Opera may not have the most popular web browser in the world, holding a mere 4.0 percent market share, but this is not stopping the company from innovating. You can even say that maybe because of their humble position in the web browser race, the company needs to innovate.
If you can recall, the Norwegian browser company was acquired last year by a group of Chinese tech companies. Making somewhat of a splash with fresh and inventive ideas could win back a bit of the goodwill it may have lost during the move.
So in this current world of play-safe browsers from the big guns like Chrome and Firefox, who are more concerned about function and security, comes Opera’s new experimental “concept” browser dubbed Opera Neon.
Opening up Neon for the first time is admittedly a jarring and confusing experience. Why? Instead of the usual search engine or browser home page, Neon’s home page is a duplicate of your desktop wallpaper.
Yes, like a clever doppelgänger, it mimics your desktop background, replacing your files and shortcuts with bookmarks shaped like bubbles, side icons, and a transparent omnibox search bar. If you’re not paying attention, it may even look like Neon has taken over your computer.
After the initial shock, you’ll notice that Neon’s home page is actually relatively clean. On the left side, you have five navigation icons – a “+” add tab, a pop-out video button, a screenshot icon, a gallery and a download manager icon.
As with Opera’s regular browser, the pop-out video button is a convenient way to view a video on a smaller window while browsing other tabs. The built-in screenshot feature lets you save a portion or all of the webpage and view it via Neon’s gallery. These are two of the Neon features I will probably use the most.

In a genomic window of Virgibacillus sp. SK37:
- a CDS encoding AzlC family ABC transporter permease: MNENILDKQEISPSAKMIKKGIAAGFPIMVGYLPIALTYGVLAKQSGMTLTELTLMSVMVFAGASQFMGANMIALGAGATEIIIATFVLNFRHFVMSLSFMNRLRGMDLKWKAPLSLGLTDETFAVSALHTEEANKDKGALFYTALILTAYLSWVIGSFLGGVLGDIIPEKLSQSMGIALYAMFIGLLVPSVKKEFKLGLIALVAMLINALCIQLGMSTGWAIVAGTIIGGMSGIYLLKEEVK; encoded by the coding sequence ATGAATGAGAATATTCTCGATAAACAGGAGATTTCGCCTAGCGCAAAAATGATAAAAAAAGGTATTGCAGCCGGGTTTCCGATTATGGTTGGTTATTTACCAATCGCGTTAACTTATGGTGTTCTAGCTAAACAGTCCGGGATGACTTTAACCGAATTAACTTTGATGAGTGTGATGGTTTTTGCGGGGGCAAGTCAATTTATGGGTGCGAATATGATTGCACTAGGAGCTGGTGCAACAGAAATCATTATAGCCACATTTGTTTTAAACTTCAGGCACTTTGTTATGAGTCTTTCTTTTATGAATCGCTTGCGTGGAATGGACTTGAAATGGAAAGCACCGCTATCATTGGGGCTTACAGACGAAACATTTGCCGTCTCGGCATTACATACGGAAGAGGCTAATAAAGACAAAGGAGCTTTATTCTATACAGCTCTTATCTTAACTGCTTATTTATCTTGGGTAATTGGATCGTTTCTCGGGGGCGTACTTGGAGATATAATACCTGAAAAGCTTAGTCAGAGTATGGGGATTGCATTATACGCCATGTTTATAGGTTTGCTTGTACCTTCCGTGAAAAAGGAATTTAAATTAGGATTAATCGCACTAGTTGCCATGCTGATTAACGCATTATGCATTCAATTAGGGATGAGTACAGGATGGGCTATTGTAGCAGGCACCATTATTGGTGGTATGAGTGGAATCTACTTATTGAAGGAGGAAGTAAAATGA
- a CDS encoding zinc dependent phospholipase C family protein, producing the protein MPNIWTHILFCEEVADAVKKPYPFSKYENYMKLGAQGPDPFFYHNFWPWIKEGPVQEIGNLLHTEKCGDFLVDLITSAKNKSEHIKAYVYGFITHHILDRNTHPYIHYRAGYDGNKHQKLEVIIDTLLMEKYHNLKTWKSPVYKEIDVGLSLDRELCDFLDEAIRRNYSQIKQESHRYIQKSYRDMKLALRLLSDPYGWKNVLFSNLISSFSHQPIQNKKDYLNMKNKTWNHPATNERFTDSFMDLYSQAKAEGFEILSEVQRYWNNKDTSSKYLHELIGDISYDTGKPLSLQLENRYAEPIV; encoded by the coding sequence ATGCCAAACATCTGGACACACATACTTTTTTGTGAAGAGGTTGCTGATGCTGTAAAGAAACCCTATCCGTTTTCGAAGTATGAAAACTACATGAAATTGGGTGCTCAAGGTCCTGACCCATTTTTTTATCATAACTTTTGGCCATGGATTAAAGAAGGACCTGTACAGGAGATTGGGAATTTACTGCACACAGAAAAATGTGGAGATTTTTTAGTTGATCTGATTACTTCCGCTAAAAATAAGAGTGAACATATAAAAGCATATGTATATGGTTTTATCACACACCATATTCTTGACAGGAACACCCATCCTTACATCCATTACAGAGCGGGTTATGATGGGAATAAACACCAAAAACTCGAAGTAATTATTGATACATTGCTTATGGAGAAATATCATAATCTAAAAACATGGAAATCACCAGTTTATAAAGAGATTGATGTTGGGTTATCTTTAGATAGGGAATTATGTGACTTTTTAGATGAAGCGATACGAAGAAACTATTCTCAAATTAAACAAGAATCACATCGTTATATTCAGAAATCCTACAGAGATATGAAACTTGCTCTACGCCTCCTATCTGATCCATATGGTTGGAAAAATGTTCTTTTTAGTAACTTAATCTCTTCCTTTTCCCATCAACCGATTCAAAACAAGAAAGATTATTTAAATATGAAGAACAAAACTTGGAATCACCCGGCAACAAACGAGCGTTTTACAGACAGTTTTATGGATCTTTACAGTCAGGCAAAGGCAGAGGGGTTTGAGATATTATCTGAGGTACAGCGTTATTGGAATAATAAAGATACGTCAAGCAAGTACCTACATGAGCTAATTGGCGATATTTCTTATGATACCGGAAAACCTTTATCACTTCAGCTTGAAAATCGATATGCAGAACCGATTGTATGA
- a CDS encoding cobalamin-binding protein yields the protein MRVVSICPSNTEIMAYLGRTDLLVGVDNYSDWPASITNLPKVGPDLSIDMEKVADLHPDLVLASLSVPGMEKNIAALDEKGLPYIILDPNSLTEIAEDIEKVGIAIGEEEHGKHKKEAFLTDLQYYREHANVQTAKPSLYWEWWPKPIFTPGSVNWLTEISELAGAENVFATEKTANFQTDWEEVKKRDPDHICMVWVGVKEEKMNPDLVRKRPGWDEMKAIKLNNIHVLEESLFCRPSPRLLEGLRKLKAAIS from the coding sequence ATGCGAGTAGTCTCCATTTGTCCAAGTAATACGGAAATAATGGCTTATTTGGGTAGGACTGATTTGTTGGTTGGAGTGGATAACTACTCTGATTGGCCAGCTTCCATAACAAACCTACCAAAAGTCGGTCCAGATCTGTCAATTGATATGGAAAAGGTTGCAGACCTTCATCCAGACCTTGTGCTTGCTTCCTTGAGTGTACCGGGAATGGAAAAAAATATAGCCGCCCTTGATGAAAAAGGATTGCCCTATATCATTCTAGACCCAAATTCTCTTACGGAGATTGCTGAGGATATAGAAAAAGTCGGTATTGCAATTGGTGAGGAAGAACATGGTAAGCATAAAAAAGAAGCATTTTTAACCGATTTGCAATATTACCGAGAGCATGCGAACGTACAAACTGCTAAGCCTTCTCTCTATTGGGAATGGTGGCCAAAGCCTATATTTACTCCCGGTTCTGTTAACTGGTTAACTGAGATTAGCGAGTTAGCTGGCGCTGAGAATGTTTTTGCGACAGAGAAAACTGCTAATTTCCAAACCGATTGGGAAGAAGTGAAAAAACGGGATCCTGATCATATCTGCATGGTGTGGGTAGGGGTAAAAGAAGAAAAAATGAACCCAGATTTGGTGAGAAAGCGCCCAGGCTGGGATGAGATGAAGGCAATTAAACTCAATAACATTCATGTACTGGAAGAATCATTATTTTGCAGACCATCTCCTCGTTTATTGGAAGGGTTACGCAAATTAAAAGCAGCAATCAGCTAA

The right side icons simply show circular navigons of the tabs you have opened while the common browser tools like zoom level, new window, incognito mode, history and settings are hidden by three vertical stripes on the lower left side of Neon. Navigation wise, Neon’s top bar is merely graced with the back, forward, refresh buttons and the URL.
Another useful feature in Neon that power users will surely like is its split screen mode. This feature lets you drag an open tab bubble to the existing browser window and split it between two tabs. Coupled with the pop-out video, this puts multi-tasking in a single browser on an entirely new level.
With all its great experimental features, Neon still lacks some of the main features that the regular Opera browser has. It doesn’t have built-in VPN, extension support nor ad-blocking but for a “concept” product, it certainly has a ton of refreshing ideas amidst the crowd of cookie-cutter browsers we have today.
To download Opera Neon, click here to check out its official page.